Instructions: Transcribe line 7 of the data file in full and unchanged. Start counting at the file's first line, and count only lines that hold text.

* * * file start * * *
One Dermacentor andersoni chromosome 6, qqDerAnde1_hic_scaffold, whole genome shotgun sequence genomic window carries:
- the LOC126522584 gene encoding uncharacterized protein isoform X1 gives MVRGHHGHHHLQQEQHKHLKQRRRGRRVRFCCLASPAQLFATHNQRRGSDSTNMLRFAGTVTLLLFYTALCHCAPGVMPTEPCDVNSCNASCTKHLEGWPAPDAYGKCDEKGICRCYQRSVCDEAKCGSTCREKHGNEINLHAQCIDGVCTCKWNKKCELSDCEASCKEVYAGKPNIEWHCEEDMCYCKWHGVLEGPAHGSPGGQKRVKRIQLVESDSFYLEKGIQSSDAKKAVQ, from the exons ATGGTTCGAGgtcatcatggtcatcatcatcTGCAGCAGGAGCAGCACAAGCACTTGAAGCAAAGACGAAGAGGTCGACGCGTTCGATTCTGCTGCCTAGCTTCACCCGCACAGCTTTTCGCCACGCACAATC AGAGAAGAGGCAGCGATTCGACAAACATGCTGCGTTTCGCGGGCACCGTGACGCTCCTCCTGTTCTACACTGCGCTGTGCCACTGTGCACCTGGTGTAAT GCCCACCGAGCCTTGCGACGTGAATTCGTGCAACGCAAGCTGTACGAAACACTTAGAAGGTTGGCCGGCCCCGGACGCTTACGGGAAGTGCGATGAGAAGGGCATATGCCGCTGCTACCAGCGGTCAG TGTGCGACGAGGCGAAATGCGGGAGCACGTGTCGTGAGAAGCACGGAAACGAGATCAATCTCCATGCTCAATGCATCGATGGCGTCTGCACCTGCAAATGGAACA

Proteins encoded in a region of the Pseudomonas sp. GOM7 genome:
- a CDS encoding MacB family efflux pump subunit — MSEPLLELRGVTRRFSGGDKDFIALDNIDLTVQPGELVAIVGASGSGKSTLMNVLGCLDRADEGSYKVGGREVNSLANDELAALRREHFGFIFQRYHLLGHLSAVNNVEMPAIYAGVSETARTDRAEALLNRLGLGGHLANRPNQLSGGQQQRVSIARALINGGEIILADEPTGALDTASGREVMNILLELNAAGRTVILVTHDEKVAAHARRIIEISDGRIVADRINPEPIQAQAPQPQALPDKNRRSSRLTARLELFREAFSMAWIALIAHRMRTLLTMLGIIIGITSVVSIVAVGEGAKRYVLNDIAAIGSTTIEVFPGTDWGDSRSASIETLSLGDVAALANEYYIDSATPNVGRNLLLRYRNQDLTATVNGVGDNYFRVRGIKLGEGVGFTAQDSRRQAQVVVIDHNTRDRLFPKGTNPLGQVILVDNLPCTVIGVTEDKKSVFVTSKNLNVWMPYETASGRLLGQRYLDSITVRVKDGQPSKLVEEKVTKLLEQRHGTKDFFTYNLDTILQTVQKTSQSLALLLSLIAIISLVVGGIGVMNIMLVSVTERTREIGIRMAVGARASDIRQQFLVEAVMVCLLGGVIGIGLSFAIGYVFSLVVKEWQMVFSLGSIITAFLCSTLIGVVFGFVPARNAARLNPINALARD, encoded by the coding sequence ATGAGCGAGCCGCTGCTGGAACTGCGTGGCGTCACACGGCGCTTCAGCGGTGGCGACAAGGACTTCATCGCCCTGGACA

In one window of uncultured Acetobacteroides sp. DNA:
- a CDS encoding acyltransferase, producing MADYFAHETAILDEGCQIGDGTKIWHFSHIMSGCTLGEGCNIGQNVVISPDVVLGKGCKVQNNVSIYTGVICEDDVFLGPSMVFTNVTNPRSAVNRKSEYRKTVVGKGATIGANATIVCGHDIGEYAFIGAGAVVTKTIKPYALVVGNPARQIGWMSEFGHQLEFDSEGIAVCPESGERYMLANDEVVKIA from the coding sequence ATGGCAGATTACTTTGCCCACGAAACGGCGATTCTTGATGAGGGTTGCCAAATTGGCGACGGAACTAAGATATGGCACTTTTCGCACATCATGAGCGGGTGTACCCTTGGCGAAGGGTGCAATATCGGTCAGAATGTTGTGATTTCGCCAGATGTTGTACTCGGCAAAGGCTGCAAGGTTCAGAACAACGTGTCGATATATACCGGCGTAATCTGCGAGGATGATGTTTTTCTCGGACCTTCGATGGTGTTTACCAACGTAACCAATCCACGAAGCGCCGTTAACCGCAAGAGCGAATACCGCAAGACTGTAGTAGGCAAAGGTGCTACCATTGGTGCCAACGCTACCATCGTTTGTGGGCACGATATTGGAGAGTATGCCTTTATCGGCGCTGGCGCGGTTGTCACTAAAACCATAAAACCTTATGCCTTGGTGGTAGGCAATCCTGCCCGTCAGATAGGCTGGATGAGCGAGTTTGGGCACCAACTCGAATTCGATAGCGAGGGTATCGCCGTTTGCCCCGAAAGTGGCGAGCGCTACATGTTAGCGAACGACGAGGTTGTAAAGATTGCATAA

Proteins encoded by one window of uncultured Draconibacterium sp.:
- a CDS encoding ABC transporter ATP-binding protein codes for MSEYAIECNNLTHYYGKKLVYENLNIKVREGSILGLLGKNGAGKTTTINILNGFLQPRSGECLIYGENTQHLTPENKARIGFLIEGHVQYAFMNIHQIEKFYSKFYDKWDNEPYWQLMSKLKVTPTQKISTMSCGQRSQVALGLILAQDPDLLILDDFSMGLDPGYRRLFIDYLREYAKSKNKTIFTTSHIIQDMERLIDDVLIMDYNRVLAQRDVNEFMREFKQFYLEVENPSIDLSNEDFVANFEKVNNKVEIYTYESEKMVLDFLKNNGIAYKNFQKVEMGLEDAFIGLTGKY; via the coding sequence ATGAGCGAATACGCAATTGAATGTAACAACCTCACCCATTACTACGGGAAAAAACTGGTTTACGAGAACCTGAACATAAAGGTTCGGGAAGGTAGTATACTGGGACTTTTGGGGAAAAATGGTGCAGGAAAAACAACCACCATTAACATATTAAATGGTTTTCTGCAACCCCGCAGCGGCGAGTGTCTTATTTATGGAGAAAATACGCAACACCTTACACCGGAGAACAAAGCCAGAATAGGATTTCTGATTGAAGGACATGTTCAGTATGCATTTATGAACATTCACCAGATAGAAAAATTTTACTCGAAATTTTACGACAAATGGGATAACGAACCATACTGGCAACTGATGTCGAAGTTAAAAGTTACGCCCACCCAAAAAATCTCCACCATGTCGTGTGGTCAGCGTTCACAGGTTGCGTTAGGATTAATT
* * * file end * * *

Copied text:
Proteins encoded by one window of uncultured Draconibacterium sp.: